A new report from the Kem C. Gardner Policy Institute released Tuesday that examines trends in engineering and computer science found that disparities between men and women in the lucrative fields are even worse in Utah than in the rest of the nation.
The latest data found from 2000 to 2020 the engineering and computer science workforce doubled in the state, surpassing national trends, but women made up a small, though slowly growing, percentage of that boom.
“We know that women are established in engineering and computer science, careers and workplaces but definitely not at the rates you’d expect based on Utah’s population and women’s participation in other industries in the state,” said Levi Pace, Kem C. Gardner senior research economist and report co-author during a press event on Tuesday afternoon.
The workforce in those fields generated $19.1 billion in earnings and over 230,000 jobs. “What I see in this as an economist is that engineering and computer science are driving growth in Utah’s economy,” Pace said.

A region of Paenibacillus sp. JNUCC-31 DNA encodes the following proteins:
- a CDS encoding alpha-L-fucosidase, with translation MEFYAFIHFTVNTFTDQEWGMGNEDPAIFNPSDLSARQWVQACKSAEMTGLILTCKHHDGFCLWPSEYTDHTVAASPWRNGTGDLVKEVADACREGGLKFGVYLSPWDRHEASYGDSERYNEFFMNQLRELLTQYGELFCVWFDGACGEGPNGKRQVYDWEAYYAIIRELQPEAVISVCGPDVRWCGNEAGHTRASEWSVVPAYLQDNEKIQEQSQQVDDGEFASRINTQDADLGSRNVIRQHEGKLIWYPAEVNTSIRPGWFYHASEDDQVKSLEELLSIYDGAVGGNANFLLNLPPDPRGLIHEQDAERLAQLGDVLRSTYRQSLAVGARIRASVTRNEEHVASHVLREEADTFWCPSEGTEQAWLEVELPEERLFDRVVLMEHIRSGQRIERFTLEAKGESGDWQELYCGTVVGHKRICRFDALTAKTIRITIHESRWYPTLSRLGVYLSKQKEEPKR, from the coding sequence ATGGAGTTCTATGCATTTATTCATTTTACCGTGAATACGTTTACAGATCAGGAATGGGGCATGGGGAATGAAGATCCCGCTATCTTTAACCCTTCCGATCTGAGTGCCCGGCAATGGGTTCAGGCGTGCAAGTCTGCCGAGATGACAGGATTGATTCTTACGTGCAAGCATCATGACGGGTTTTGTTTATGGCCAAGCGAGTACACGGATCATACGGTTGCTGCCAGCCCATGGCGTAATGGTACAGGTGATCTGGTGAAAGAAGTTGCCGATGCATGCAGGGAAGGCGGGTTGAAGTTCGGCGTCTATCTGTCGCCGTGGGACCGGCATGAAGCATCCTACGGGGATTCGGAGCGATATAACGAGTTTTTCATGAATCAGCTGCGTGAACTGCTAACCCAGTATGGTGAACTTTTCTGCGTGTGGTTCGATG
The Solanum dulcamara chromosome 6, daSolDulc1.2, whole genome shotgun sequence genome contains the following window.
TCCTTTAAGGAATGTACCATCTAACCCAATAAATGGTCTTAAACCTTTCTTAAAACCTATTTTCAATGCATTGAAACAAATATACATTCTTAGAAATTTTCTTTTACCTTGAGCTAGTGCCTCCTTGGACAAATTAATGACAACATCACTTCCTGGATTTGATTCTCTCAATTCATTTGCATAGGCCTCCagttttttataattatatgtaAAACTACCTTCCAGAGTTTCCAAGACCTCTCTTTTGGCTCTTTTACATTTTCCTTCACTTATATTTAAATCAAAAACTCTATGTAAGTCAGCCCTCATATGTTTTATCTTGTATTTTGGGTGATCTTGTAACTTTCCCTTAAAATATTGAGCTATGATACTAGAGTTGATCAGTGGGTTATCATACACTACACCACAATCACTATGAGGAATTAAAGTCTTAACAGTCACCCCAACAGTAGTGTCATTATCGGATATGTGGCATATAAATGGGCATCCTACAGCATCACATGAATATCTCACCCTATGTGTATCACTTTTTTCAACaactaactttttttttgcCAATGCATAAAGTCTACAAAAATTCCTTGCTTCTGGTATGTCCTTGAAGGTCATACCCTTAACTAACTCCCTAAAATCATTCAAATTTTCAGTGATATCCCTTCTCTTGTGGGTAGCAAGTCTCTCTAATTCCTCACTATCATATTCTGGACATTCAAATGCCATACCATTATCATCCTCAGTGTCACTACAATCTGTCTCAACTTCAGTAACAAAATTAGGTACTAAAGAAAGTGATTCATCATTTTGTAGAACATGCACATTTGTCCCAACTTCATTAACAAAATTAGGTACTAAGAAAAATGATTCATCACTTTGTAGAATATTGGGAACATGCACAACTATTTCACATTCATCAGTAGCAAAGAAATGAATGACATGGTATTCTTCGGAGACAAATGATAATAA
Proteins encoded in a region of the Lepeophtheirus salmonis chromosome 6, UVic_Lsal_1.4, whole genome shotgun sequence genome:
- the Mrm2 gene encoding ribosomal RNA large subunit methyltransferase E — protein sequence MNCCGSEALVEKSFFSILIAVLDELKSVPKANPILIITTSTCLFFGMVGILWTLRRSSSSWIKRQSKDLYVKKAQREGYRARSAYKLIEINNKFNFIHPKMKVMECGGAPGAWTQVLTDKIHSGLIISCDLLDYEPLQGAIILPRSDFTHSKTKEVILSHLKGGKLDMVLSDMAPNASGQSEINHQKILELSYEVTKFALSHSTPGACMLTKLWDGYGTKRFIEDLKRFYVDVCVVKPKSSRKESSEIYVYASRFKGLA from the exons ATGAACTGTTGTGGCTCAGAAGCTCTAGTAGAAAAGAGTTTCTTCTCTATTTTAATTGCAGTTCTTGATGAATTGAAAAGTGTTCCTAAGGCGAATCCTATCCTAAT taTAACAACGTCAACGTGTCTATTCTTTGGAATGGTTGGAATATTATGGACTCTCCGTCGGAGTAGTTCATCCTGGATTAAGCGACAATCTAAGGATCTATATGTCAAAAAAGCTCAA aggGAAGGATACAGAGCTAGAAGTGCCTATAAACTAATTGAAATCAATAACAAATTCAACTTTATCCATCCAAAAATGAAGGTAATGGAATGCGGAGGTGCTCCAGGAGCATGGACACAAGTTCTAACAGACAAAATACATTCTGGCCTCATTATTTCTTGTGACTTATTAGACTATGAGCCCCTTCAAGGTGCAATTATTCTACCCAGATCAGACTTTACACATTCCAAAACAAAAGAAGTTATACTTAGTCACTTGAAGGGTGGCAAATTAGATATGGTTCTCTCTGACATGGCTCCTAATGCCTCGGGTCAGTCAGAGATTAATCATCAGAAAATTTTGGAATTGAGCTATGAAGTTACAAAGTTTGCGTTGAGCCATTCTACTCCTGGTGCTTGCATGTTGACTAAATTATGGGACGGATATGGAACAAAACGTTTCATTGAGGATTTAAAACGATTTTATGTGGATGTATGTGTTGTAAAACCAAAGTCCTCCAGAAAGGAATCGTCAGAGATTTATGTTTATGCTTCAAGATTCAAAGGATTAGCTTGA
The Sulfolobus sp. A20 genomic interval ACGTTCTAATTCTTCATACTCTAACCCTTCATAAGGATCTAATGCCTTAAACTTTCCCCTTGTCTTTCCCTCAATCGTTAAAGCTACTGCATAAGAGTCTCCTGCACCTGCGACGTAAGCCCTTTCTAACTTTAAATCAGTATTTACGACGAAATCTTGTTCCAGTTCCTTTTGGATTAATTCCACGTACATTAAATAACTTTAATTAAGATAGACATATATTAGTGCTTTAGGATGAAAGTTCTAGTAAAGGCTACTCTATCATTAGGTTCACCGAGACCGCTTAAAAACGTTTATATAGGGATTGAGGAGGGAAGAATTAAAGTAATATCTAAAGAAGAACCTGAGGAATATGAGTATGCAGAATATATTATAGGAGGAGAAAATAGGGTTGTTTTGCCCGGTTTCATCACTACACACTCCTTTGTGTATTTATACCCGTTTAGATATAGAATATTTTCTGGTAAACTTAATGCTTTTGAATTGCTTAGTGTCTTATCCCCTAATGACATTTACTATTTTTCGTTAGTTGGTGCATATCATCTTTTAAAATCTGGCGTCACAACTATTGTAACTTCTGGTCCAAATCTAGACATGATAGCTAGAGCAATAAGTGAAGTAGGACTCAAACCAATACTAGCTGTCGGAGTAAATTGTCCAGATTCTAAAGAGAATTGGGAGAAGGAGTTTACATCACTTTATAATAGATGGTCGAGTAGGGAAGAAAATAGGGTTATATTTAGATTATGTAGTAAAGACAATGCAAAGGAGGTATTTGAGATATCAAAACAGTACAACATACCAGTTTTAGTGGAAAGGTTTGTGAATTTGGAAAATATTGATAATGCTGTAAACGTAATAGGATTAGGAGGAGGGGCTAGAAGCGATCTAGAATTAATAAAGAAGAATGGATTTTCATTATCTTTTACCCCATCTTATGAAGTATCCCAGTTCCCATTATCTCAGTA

Yet from educational attainment to persistent wage gaps, women working in engineering and computer science in Utah face an even steeper uphill battle, the report shows.
‘Invisible masculine culture’
“It’s no surprise,” Susan Madsen, founder and director for the Utah Women & Leadership Project and Utah State University professor, told the Tribune. Research published in 2019 by the Project revealed that from 2013 to 2017 women represented only 19% of workers in computer science and engineering.
Madsen noted that women leave STEM fields at higher rates due to what she calls “an invisible masculine culture.” She said that companies “don’t see that [the culture] was created for men. The pay structures are created more for men to thrive.
“These women will leave and they can’t put their finger exactly on why they just don’t feel like they belong,” Madsen said.
Researchers at the Kem C. Gardner Policy Institute found only 10.6% of engineering jobs in Utah were held by women between 2015 and 2019 and they accounted for just 17.7% of the computer science workforce. By comparison, women made up 46% of the workforce in other jobs in Utah.